Whilst reflecting about my relationship with food, I craved a chocolate Hobnob. I heard ‘HH’ stipulate, ‘but you’re not hungry’. It was this thought, I rewound and re-framed my life-time’s thinking. Food, although important for fuel and nutrition is also part of connection and ENJOYMENT. It’s always blown my mind that people have just been able to easily eat something, just because. But yesterday, I understood food can be eaten whenever. Whether we are hungry or not. If we want to eat something we can, without judgement, without compensating, because it’s just food.

I was feeling particularly reflective yesterday, because I felt really fucking sad. The fact the I felt sad, set off a whole chain of thoughts. But what made me grateful amongst it all, the fact I could acknowledge and identify that emotion. For years I have numbed my emotions, to the extent when I started to feel again, it took me a while to recognise what I felt. That’s pretty common I think amongst us who have eating disorders. I no longer associate with the nickname I have had for years and use to value, ‘the ice queen’. This is not me now. Nor do I want it to be. The fact it became at one with my identity is quite disturbing to me now, as I am a compassionate person. But in the depths of ‘HH’s grips I was an emotional void. I’d get angry, anxious & irritable if my routine was disturbed, or challenged but these were pretty much the extent of my emotions. Instead of returning to my old behaviours yesterday, exercising to the point of exhaustion, pain or restricting to the point of false euphoria, to numb out the events. Instead I went for a walk out in nature listening to a podcast and then had a cup of tea with a Hobnob.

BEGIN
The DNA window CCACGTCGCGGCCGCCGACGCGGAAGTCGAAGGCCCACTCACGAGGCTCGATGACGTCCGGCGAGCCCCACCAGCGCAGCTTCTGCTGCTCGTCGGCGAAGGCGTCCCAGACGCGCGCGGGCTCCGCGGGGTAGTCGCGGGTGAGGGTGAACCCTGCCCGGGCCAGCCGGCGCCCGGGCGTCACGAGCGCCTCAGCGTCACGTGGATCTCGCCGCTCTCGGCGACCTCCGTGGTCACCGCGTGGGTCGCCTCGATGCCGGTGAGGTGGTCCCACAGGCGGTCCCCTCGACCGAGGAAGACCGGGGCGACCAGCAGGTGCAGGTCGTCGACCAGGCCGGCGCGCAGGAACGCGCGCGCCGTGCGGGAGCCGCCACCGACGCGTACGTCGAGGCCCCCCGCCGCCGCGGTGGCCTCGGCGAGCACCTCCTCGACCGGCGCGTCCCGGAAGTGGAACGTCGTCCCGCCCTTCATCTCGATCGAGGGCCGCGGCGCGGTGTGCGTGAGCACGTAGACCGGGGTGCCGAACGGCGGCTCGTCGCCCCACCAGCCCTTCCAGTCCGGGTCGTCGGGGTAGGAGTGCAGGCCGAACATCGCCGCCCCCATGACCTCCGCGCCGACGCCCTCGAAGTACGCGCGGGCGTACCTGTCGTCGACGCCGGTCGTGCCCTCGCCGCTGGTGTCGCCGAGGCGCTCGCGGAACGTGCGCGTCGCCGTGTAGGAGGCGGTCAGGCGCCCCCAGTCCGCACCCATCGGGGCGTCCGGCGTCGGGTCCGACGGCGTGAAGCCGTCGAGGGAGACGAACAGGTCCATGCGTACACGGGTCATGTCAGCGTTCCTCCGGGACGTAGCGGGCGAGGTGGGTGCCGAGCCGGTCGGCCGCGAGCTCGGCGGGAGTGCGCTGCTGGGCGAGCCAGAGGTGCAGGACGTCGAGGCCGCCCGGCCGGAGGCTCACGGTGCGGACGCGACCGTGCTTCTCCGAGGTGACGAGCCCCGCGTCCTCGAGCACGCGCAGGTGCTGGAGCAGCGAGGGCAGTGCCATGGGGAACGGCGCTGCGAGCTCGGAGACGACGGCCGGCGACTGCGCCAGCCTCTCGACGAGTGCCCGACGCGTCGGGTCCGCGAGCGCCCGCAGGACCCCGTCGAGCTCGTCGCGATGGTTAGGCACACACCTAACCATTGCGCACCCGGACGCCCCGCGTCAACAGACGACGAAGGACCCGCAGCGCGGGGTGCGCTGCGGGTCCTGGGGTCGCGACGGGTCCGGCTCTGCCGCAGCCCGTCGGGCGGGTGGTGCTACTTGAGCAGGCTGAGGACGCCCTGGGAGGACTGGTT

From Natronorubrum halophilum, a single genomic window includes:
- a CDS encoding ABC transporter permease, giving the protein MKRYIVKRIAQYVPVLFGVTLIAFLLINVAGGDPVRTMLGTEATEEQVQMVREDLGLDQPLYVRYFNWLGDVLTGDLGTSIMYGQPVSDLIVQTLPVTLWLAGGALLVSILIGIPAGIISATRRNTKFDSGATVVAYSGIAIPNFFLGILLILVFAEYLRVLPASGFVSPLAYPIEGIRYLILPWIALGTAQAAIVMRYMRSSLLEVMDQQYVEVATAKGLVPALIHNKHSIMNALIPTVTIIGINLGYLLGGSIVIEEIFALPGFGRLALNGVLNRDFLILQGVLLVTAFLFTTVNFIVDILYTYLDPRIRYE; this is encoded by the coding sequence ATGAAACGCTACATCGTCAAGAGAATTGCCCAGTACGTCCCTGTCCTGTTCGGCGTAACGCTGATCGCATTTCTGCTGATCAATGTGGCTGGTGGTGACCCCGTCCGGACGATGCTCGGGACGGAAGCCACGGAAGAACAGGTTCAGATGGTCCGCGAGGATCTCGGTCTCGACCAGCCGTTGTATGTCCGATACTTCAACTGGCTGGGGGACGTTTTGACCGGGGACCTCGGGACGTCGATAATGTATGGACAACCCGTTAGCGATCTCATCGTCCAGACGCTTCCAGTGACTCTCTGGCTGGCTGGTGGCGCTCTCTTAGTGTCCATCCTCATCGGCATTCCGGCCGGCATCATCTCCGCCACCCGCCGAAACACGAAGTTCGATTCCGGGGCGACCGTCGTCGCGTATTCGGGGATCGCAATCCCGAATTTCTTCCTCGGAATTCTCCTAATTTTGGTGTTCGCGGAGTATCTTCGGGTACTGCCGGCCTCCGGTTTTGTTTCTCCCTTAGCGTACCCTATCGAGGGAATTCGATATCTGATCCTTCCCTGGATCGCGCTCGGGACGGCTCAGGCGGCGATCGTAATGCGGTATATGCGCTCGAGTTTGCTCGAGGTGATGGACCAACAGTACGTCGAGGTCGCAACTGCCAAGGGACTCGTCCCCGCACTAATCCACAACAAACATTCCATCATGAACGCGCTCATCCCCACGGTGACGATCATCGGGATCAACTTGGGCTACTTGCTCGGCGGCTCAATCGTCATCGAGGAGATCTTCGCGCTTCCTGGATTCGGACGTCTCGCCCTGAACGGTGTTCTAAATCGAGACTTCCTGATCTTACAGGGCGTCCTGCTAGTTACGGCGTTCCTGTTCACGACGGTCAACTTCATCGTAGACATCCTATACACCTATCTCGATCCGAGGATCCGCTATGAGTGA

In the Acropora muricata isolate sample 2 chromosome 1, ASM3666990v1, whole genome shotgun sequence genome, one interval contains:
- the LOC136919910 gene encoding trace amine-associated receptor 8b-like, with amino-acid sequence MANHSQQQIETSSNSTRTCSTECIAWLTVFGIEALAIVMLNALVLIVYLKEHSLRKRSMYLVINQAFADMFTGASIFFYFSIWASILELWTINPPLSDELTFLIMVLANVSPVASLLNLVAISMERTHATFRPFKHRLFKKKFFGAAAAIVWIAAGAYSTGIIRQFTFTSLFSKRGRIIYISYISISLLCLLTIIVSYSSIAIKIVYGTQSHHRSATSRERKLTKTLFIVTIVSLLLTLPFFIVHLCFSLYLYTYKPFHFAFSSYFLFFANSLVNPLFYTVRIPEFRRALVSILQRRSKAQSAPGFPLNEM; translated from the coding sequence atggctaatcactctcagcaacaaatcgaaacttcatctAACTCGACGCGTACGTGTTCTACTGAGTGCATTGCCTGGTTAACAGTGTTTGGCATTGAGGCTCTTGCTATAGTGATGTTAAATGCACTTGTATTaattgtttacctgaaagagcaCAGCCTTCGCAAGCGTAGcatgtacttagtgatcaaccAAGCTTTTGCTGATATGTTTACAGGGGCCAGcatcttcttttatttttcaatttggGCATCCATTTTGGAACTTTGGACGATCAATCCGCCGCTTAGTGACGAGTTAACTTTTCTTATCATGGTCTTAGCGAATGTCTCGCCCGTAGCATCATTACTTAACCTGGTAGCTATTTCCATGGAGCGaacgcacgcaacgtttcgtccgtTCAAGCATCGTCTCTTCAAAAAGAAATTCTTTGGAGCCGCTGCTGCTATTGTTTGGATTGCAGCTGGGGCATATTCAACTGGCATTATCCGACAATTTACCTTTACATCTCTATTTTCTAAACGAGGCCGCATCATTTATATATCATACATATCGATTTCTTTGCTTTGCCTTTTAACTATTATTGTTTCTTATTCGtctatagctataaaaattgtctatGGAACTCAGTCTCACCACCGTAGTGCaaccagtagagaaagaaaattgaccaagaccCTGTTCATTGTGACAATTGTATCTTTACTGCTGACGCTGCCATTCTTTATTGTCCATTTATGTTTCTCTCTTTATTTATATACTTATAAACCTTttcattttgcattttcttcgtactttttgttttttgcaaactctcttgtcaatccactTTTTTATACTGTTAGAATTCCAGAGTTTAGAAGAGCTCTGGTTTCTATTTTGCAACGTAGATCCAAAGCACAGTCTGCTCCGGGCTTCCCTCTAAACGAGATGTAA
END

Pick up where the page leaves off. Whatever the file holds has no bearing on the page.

I felt grateful. Grateful I have reached a point of mental freedom to enable me to feel. Being numb is not living. I was grateful I could feel sadness and sit with it. Feelings pass and are not permanent. But eating disorders are. Recovery although hard, is also temporary.